5 Free Alternatives to Microsoft Word
  • 4-minute read
  • 16th August 2019

5 Free Alternatives to Microsoft Word

Microsoft Word is the undisputed champion of modern word processing. Sure, some Apple fans are loyal to Pages. And Corel WordPerfect is still a thing. But Microsoft Word is the world’s most widely used word processor, found in homes, schools and offices everywhere.

What if you can’t afford or don’t like Word, though? Good news! There are other word processors available, so check out our list of five free alternatives to Microsoft Word to find a program that suits your needs.

1. Google Docs

If any program can challenge Microsoft Word for its crown, it will be Google Docs. All you need is a Google account in order to write, format and share documents. It’s also simple, free and lets you download documents in multiple file formats, including DOC and DOCX.

Google Docs

Google Docs is linked directly to Google Drive, too, so it autosaves your work with every keystroke. Another advantage of being online is collaborative working, as multiple users can edit a single shared document at the same time, saving the hassle of sending drafts back and forth.

2. LibreOffice Writer

If you have used Microsoft Word for a while, LibreOffice Writer should feel reassuringly familiar. And if you’re one of those people who really hate the ribbon in MS Word, you may even prefer it! LibreOffice is, after all, a set of open-source programs that mimics the general appearance and functions of the Microsoft Office suite. Except it’s free. Which is always appealing.

Currently, LibreOffice Writer offers most of the features and formatting options you find in MS Word. It uses the OpenDocument Format (ODF) file extension by default, but it also supports other documents formats, including DOC, DOCX and RTF, so compatibility shouldn’t be an issue.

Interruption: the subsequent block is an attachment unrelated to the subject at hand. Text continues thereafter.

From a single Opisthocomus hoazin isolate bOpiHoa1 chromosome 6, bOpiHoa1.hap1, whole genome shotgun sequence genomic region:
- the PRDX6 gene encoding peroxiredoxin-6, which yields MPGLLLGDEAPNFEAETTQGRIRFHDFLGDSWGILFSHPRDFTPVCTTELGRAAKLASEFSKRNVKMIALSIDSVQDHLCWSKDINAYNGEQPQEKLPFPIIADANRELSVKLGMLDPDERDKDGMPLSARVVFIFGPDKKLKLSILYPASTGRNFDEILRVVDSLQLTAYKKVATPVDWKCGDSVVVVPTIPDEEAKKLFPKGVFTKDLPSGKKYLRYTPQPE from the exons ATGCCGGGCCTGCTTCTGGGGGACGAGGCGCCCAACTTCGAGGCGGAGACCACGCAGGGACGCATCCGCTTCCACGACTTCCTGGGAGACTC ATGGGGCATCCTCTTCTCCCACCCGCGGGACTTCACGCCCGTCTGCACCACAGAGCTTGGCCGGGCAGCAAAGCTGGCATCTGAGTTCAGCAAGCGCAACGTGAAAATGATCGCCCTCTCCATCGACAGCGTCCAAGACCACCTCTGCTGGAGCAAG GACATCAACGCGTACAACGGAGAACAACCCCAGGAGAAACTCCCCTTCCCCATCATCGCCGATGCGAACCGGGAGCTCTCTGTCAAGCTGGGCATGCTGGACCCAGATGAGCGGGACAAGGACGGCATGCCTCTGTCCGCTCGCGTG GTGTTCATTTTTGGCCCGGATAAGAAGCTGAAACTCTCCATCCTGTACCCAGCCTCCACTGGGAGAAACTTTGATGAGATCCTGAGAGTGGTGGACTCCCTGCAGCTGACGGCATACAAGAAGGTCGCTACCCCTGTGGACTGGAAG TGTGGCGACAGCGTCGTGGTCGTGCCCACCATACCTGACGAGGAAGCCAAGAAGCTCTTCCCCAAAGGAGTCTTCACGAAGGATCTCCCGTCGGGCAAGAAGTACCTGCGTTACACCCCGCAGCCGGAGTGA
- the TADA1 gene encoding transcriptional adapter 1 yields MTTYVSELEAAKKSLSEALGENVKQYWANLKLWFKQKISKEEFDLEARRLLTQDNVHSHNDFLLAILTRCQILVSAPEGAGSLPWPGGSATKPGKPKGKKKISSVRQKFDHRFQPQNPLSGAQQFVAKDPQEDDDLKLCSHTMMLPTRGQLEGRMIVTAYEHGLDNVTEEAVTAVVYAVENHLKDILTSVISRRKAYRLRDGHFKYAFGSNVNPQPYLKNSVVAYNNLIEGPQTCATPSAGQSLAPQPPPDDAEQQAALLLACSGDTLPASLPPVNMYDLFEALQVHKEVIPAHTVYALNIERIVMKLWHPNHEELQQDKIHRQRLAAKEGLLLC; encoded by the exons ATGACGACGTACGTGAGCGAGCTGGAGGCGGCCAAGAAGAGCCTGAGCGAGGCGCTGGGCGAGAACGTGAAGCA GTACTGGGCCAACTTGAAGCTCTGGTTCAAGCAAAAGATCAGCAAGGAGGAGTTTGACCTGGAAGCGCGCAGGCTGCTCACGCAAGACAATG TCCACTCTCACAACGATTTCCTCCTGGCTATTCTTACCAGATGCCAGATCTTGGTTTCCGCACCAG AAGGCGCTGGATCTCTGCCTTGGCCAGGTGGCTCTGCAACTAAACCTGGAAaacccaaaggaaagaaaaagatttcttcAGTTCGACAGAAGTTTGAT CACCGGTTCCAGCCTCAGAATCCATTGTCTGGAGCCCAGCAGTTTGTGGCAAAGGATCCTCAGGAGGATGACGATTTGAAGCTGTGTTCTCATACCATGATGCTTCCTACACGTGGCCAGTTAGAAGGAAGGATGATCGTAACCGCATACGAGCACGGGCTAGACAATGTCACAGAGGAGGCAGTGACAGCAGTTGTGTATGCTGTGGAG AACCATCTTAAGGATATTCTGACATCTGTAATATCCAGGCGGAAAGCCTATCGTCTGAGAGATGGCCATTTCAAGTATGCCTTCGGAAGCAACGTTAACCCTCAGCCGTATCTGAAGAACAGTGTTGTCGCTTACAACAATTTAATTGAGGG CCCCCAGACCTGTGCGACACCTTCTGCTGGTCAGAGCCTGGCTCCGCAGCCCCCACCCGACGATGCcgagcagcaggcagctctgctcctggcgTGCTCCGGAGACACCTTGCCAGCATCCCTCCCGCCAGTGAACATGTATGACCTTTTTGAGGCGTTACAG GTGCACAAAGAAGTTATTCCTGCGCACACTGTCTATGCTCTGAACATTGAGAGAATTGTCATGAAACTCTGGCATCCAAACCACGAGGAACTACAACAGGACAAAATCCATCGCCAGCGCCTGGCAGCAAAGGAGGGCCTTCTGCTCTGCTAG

Libre Office Writer

3. WPS Writer

Part of the WPS Office suite, WPS Writer offers more in-built features than any other free word processor. The user interface is also closer to the modern version of Microsoft Word than most open-source word processors. Consequently, WPS Writer is ideal for those who want something as close to MS Word as possible without the hefty price tag.

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One notable downside is that the free version comes with adverts. These won’t bother you most of the time, but they will pop up when you use certain features (e.g. printing or exporting files). To get rid of the adverts in WPS Writer, you will have to upgrade to a paid version.

4. Apache OpenOffice Writer

For Apache OpenOffice Writer, we can mostly point to the description of LibreOffice Writer above. They are similar in most respects, such as the user interface and features they offer. And this is because LibreOffice was originally based on the OpenOffice source code.

Nowadays, some consider OpenOffice limited in some respects (e.g. it will let you save a document as a DOC file, but not as a DOCX file). But OpenOffice Writer remains one of the most popular, cost-free alternatives to Microsoft Word that you should try if LibreOffice isn’t quite to your liking.

5. Microsoft Word Online

The last of our free alternatives to Microsoft Word is… Microsoft Word.

Well, to be specific, it is Microsoft Word Online, a free version of Microsoft’s word processing giant accessed via your web browser.

MS Word Online

This is great if you just want the basics, but it is a very limited version of MS Word. It doesn’t include advanced formatting options such as adding a table of contents, for instance. And while it supports DOC, DOCX and even ODT files, it does not work with RTF files or other document formats.

As such, this is mainly useful for existing MS Word users who need to work on a document when they’re away from their computer, as you can switch between the online and desktop versions easily. But if you’re looking for a professional word processor, you may need to pay for the full version.

Comments (2)
Stephen Jones
23rd August 2020 at 16:54
Microsoft word does not work. Open Office does not work, Libre Office only just manages. All of them cannot handle placing images and leaving them in place. Open Office and Libre Office both collapse when the file size is greater than 150MBytes. I want something that really actually works.
    Proofed
    24th August 2020 at 13:44
    Hi, Stephen. Most word processors aren't designed to handle files of that size. One option would be to try compressing the images (assuming that is where the majority of the file size comes from) and seeing if that helps. Alternatively, you could break the document up into separate files (e.g. one document per chapter). Other than that, though, you may need to try a different kind of program or system! Something like LaTeX may work, but that is a very different way of preparing a document.

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